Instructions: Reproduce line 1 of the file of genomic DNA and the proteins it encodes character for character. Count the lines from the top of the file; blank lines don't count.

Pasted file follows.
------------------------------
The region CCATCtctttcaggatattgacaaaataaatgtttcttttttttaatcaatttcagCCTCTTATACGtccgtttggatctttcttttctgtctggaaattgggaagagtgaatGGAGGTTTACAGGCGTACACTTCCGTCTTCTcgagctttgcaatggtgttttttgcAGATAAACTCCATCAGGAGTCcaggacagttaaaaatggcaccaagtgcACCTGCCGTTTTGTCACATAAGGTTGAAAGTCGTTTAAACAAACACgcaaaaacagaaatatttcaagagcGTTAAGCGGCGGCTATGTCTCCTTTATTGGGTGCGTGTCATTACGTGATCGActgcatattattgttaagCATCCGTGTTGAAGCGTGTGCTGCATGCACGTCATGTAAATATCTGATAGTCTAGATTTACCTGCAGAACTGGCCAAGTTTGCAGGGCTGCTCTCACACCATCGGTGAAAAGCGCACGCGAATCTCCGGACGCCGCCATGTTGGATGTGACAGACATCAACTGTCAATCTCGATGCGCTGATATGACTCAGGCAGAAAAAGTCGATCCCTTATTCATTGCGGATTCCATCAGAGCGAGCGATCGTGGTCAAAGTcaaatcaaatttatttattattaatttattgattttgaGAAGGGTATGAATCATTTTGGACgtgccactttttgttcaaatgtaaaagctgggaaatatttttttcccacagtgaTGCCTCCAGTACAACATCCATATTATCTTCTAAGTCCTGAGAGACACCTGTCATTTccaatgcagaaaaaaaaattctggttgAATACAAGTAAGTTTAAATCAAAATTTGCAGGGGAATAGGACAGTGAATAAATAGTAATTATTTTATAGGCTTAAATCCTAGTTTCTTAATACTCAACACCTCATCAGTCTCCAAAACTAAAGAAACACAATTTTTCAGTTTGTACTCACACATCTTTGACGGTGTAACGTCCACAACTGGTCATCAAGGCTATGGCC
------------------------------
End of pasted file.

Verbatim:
The region CCATCtctttcaggatattgacaaaataaatgtttcttttttttaatcaatttcagCCTCTTATACGtccgtttggatctttcttttctgtctggaaattgggaagagtgaatGGAGGTTTACAGGCGTACACTTCCGTCTTCTcgagctttgcaatggtgttttttgcAGATAAACTCCATCAGGAGTCcaggacagttaaaaatggcaccaagtgcACCTGCCGTTTTGTCACATAAGGTTGAAAGTCGTTTAAACAAACACgcaaaaacagaaatatttcaagagcGTTAAGCGGCGGCTATGTCTCCTTTATTGGGTGCGTGTCATTACGTGATCGActgcatattattgttaagCATCCGTGTTGAAGCGTGTGCTGCATGCACGTCATGTAAATATCTGATAGTCTAGATTTACCTGCAGAACTGGCCAAGTTTGCAGGGCTGCTCTCACACCATCGGTGAAAAGCGCACGCGAATCTCCGGACGCCGCCATGTTGGATGTGACAGACATCAACTGTCAATCTCGATGCGCTGATATGACTCAGGCAGAAAAAGTCGATCCCTTATTCATTGCGGATTCCATCAGAGCGAGCGATCGTGGTCAAAGTcaaatcaaatttatttattattaatttattgattttgaGAAGGGTATGAATCATTTTGGACgtgccactttttgttcaaatgtaaaagctgggaaatatttttttcccacagtgaTGCCTCCAGTACAACATCCATATTATCTTCTAAGTCCTGAGAGACACCTGTCATTTccaatgcagaaaaaaaaattctggttgAATACAAGTAAGTTTAAATCAAAATTTGCAGGGGAATAGGACAGTGAATAAATAGTAATTATTTTATAGGCTTAAATCCTAGTTTCTTAATACTCAACACCTCATCAGTCTCCAAAACTAAAGAAACACAATTTTTCAGTTTGTACTCACACATCTTTGACGGTGTAACGTCCACAACTGGTCATCAAGGCTATGGCC